A couple days into training have given me some insight, and raised some red flags. One fear I have has to do with the ease of a person to go from developing client only code to developing web interfaces. The project I inherited has a control that really wished it was in a client app. It loads massive amounts of data into a nice little collapsing grid. Which on a desktop app, where you have but a couple of considerations for performance and stability would be nicely at home with the rest of your slapped together VB6 or VBA doodads. However putting a network into the picture, and the nature of the web, this control falls well short of being web worthy. Then if we take into consideration the simplicity of many other database fronteds that exist on the web in a wonderfully simple to use format. Then add to that the availability of actually creating and managing a fat web client with JS, and the whole thing seems so 1991. It reminds me of this VRML chat room I once visited… you get the picture.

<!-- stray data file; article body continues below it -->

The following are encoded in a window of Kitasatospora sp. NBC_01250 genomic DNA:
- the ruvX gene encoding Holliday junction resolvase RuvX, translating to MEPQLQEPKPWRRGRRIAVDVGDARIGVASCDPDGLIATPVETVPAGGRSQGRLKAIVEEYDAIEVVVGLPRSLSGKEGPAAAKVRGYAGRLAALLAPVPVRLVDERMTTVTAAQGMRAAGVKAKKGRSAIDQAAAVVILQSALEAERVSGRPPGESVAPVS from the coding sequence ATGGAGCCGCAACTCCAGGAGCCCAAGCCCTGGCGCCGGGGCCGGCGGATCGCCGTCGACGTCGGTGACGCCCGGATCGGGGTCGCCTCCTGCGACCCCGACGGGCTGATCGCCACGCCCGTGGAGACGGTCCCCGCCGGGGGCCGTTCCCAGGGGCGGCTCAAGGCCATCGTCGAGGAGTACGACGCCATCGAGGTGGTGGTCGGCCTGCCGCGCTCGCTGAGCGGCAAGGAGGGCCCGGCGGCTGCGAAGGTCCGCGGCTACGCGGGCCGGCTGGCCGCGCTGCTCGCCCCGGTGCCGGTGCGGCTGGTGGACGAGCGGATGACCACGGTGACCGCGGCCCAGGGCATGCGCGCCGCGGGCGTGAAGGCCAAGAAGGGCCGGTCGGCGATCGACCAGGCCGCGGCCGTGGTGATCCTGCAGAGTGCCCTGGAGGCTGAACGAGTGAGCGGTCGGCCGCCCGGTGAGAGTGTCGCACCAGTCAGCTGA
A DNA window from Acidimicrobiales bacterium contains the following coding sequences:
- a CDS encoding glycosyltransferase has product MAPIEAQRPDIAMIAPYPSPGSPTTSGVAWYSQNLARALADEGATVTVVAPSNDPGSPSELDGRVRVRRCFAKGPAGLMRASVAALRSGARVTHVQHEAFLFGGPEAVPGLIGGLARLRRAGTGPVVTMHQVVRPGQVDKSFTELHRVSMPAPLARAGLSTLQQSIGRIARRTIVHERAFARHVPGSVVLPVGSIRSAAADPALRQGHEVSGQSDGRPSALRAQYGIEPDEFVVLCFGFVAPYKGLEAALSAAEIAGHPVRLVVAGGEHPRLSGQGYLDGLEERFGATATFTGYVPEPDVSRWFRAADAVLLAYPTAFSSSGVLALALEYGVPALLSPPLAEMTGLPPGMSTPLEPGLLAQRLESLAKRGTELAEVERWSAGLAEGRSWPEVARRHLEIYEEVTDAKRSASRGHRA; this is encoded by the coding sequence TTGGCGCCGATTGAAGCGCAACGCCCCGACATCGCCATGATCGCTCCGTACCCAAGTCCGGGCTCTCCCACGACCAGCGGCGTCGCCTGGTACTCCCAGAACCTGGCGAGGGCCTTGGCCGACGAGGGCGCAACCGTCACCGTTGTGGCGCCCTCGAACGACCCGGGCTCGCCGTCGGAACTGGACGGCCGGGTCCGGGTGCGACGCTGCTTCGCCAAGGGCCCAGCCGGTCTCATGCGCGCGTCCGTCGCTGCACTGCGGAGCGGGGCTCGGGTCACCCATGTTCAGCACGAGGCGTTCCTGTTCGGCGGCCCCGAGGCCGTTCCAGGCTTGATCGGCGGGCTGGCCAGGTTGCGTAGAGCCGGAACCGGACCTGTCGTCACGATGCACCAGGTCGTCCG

So I guess I can complain all I want, but as one of my coworkers pointed out, there needs to be a solution or it is just whining. I admire MS hopping on the bandwagon with their patterns and practices with Enterprise Library. I really thing that taking what they have there and customizing it to fit your business is the way to structure against such problems, but it all comes down to coders not being lazy, and having proper code review in place.

As far as .Net .vs Zend? I have seen a couple things I would like to see in Zend Studio. The fact of the matter remains, I prefer control over being hand fed. I have to agree with Michael over at WebDevRadio and Marcus Whitney at Pro PHP that it really is a different tool, with a different focus. It is less about the language, and more about the tool. It is like the difference between being a painter or a printer. There may be a measure of art to whatever you are doing. You accomplish similar things in different ways. Depending on if you take yourself seriously, you will prefer one over the other, because one will be art to you.


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